Wikileaks whistleblower Chelsea Manning released from U.S. prison

Americans increasingly back impeachment; John McCain compares Donald Trump scandals to Watergate

Whistle-blower and former soldier Chelsea Manning has been released from a Kansas military prison after serving seven years of her 35-year sentence for leaking classified government materials to WikiLeaks. As one of his last acts before leaving office, President Barack Obama commuted Manning's 35-year sentence, in effect allowing him to walk free 28 years early.

Manning "has been released from the United States Disciplinary Barracks" at Fort Leavenworth, Kansas, US army spokeswoman Cynthia Smith said in a brief statement.

Chelsea Manning, formerly known as a male officer called Bradley Manning, was arrested in 2010 after leaking 700,000 military files including a battlefield video and diplomatic cables to WikiLeaks, the largest leak of classified data in USA history.

Manning had been imprisoned since 2010, when, then an Army private, she was arrested for sharing classified documents with WikiLeaks. In the days before his inauguration, Trump tweeted that Manning was a "Ungrateful TRAITOR" who "should never have been released from prison". "Now hunting for private #healthcare like millions of Americans". The Army also initially refused to grant her gender reassignment surgery, but reversed its decision in September after she underwent a hunger strike. Strangio wrote that many have complained Chelsea is not depicted with longer hair, but the photos were chosen to "capture the reality of her prison life".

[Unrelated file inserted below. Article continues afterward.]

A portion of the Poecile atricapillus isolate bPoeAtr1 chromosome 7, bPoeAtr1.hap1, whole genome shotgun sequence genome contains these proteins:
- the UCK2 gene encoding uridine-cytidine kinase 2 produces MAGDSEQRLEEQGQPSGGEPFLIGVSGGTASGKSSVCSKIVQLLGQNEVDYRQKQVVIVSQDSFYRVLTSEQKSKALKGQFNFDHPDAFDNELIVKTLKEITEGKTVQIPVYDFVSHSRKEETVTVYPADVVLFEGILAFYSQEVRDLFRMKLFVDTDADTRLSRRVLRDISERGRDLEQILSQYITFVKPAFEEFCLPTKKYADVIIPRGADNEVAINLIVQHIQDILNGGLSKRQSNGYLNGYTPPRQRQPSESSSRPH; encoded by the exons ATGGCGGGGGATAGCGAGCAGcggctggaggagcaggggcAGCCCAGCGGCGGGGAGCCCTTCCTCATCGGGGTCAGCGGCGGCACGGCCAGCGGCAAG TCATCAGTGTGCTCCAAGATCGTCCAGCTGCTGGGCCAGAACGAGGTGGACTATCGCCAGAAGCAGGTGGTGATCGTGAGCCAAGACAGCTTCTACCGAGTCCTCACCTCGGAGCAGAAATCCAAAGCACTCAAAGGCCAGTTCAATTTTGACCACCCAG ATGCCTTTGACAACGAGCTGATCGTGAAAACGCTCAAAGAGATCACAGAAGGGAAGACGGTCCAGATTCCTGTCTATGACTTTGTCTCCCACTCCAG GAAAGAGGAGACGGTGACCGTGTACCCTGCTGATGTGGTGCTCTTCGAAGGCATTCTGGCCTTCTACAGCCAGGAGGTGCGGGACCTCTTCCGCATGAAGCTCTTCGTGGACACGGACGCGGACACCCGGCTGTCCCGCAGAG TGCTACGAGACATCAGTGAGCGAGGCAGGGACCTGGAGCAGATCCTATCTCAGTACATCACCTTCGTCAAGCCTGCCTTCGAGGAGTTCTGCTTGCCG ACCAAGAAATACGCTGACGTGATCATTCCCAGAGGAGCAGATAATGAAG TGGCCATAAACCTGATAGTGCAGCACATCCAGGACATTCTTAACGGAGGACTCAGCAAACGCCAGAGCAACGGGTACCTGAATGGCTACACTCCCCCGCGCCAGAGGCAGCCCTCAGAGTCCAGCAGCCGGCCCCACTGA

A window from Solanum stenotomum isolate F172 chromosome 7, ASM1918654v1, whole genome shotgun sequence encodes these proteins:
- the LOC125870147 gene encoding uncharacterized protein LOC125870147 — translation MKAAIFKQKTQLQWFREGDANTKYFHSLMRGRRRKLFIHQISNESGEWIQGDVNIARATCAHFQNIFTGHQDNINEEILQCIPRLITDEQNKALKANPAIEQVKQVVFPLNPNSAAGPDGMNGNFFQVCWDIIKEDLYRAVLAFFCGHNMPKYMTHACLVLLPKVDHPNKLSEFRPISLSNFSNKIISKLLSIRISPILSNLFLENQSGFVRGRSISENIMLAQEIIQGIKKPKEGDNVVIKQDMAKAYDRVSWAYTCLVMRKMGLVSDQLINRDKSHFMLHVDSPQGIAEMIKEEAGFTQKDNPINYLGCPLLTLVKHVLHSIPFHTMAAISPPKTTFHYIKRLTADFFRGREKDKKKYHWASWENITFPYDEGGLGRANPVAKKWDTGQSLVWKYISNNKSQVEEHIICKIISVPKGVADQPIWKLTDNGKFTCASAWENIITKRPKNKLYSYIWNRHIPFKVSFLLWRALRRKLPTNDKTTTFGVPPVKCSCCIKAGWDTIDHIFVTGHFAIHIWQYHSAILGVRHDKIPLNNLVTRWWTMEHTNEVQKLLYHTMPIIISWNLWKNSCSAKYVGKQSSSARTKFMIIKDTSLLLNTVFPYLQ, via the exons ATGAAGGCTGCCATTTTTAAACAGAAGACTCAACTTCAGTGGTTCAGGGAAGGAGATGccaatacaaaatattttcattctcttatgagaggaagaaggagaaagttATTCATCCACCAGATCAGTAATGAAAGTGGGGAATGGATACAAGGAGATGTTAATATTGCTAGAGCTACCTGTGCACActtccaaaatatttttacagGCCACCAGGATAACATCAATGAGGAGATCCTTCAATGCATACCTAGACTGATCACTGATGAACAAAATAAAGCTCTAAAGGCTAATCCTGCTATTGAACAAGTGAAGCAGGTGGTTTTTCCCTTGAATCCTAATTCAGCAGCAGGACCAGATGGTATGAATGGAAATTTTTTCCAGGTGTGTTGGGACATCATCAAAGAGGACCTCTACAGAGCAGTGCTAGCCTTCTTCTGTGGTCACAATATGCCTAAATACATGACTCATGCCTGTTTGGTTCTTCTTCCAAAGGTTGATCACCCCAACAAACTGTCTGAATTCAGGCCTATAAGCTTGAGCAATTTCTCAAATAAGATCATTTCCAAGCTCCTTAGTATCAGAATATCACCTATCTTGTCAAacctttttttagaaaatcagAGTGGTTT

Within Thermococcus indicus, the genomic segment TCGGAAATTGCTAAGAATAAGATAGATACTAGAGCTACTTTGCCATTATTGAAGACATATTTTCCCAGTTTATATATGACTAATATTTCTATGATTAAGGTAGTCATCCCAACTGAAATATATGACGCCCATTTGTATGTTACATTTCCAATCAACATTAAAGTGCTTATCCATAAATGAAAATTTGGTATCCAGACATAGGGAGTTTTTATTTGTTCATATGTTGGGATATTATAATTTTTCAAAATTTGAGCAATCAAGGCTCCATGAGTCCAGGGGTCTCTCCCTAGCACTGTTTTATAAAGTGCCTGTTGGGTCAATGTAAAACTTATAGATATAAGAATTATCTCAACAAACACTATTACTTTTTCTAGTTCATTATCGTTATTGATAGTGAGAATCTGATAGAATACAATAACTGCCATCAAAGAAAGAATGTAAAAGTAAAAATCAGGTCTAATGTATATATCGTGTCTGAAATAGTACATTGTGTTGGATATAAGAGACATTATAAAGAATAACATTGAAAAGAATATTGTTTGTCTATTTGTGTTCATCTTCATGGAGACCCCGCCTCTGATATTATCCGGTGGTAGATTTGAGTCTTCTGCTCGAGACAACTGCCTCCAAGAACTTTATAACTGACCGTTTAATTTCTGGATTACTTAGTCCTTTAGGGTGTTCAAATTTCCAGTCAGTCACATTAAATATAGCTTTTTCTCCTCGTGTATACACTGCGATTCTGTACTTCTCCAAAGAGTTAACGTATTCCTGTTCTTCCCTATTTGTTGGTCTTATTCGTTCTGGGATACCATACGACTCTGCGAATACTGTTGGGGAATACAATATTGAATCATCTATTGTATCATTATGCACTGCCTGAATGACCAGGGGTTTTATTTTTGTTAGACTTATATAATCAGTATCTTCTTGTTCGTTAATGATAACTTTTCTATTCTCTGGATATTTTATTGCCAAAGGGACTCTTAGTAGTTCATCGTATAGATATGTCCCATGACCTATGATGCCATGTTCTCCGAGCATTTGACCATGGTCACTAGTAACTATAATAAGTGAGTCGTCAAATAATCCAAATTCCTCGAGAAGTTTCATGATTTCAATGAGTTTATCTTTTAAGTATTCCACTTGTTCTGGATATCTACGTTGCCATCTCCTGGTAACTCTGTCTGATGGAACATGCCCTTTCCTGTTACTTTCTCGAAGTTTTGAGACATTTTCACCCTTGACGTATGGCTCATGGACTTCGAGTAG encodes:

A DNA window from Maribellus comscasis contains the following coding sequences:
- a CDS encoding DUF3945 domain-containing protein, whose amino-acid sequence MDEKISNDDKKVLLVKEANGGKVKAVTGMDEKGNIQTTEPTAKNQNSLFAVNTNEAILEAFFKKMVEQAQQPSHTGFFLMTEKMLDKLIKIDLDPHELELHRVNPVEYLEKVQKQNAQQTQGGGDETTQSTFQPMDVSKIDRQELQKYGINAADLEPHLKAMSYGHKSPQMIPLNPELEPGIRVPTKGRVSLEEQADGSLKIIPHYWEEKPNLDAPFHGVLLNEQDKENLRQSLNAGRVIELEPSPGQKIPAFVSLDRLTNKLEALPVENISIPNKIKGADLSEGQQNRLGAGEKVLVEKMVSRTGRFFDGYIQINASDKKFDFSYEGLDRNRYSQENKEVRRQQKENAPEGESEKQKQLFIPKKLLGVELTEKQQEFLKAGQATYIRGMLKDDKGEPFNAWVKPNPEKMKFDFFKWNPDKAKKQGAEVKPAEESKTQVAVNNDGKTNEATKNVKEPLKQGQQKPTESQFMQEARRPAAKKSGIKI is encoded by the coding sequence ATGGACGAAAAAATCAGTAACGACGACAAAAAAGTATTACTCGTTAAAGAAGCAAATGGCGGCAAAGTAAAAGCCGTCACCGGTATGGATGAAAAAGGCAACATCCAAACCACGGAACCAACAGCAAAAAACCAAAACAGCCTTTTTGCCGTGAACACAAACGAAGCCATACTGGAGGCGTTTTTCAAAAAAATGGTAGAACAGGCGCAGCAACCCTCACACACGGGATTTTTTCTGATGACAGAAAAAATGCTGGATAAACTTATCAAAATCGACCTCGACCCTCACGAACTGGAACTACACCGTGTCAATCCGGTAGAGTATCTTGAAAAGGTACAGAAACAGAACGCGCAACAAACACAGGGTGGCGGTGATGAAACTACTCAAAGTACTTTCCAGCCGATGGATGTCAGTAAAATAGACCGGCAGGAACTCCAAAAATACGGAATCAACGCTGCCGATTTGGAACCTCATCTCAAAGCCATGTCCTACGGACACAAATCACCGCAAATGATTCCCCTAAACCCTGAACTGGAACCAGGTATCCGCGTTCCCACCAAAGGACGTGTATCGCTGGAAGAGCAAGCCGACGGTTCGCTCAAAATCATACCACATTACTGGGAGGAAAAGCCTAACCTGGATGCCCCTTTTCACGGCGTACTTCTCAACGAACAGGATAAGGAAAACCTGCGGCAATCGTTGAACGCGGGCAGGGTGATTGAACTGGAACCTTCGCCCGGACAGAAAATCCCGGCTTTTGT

"Chelsea Manning is the LGBTQ movement's greatest-ever anti-war activist and whistleblower about government crimes, and yet she was shunned by virtually every large LGBTQ non-profit", Thayer said.

The Oklahoma native had a hard childhood. No press conference is planned and media massing at the military installation may be hard-pressed to even catch a glimpse of Manning. Funds will help her pay for rent, utilities, health care and other living expenses. Manning added, though, that she didn't plan for the released documents to harm the U.S.in any way.

She remained housed at Fort Leavenworth, an all-male Army prison, despite her request to transfer to a civilian women's prison.

According to The New York Times, the military charged Manning with "aiding the enemy", which was based on the theory that providing information to the public is the same as providing info to Al Qaeda. The Army prohibited visitors - with the exception of her lawyers - unless they knew her prior to her arrest. The information she disclosed included low level battlefield reports from Iraq and Afghanistan, evidence of civilian deaths in Iraq and Afghanistan, Guantanamo prison camp detainee profiles and us diplomatic correspondence.

The decision angered national security experts who say Manning put USA lives at risk, but it won praise from transgender advocates who have embraced her transition to a female gender identity. The 32-track album also features songs by frequent Bruce Springsteen collaborator Tom Morello's acoustic solo project The Nightwatchman, founding Sonic Youth singer/guitarist Thurston Moore and a variety of others artists. Organized by Evan Greer, a transgender activist and friend of Manning's, the album is available here.

She also went on a hunger strike a year ago, which she ended after the military agreed to provide her with gender transition treatment.

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